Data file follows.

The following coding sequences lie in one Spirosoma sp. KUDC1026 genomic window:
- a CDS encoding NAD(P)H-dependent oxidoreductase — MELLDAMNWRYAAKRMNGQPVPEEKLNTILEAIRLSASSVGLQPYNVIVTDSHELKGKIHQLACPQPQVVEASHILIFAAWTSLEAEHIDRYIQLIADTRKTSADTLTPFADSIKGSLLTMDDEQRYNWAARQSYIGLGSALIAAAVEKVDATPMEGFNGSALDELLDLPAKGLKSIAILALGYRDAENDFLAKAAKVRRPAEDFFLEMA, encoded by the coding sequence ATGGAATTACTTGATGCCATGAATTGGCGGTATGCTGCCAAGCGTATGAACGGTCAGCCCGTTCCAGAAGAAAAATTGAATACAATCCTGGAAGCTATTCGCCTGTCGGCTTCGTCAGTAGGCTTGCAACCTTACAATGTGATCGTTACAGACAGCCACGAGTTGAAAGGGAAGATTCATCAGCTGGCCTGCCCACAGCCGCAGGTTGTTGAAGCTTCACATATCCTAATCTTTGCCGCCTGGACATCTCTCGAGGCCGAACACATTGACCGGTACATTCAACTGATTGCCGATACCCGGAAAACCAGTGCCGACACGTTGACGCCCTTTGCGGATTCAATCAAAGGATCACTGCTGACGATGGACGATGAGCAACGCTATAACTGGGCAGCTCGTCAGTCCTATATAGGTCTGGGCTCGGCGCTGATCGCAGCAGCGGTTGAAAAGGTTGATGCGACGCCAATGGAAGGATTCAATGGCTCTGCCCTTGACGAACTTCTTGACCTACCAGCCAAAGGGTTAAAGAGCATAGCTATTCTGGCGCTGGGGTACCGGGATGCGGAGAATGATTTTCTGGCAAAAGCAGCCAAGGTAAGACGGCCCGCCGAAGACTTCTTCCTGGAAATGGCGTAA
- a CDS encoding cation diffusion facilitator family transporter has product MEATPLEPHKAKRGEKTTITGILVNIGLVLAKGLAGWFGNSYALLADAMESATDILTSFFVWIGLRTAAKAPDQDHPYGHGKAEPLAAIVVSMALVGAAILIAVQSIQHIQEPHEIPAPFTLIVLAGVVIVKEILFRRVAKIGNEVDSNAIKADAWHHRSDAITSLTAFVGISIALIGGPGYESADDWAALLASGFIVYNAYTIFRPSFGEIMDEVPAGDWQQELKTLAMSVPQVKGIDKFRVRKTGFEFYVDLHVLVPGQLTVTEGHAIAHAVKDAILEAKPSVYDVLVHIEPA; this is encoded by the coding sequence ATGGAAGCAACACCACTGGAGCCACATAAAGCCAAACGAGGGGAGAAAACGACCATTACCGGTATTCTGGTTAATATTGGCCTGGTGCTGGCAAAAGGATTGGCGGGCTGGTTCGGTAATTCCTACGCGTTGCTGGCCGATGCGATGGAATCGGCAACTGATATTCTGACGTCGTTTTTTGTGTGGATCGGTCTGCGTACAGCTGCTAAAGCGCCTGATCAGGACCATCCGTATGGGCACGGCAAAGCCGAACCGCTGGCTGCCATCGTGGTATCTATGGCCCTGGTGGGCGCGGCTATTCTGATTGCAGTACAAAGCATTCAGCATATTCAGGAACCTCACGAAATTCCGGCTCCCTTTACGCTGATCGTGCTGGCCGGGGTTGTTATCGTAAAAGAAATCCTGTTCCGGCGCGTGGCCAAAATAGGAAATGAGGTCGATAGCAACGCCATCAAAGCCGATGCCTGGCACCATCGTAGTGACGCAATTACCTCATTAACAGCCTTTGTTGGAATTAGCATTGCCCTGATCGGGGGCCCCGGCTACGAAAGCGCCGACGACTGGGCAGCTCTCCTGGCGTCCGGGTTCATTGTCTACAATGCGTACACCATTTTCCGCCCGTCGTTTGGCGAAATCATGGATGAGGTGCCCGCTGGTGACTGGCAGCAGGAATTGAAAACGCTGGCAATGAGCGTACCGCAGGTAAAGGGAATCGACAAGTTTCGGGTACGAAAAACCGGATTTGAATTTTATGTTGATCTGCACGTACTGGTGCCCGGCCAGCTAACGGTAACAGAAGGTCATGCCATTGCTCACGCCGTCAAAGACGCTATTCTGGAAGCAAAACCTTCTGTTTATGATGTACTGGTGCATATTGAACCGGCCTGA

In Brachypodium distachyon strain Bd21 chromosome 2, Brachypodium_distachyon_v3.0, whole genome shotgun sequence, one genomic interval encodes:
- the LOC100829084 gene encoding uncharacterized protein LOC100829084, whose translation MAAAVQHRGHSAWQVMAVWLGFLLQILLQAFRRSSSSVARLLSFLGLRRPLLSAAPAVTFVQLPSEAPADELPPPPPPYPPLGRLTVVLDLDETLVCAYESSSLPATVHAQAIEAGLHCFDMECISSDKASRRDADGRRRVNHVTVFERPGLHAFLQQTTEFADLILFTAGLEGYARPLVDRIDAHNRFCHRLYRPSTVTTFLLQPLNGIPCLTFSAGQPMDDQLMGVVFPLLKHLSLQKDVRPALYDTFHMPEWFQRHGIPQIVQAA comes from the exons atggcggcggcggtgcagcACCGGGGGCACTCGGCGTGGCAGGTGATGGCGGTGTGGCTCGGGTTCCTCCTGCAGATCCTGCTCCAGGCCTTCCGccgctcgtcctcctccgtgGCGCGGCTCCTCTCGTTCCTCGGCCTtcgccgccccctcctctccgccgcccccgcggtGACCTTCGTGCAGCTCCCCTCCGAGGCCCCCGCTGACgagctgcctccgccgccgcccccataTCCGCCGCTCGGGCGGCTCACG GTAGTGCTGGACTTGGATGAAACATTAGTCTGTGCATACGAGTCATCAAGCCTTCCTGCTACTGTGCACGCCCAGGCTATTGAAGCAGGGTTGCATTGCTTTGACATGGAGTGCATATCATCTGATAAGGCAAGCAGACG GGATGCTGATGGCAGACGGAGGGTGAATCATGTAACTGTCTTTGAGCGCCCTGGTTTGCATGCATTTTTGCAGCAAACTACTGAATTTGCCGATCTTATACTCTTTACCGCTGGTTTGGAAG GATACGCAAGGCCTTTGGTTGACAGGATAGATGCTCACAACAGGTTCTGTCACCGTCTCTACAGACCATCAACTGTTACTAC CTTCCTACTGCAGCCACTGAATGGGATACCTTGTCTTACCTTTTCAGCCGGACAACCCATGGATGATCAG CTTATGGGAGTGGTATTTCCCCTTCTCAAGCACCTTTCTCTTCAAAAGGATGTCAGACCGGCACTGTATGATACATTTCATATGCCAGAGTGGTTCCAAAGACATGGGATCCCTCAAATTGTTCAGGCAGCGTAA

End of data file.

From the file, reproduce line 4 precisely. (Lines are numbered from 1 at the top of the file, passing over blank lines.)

In Brachypodium distachyon strain Bd21 chromosome 2, Brachypodium_distachyon_v3.0, whole genome shotgun sequence, one genomic interval encodes: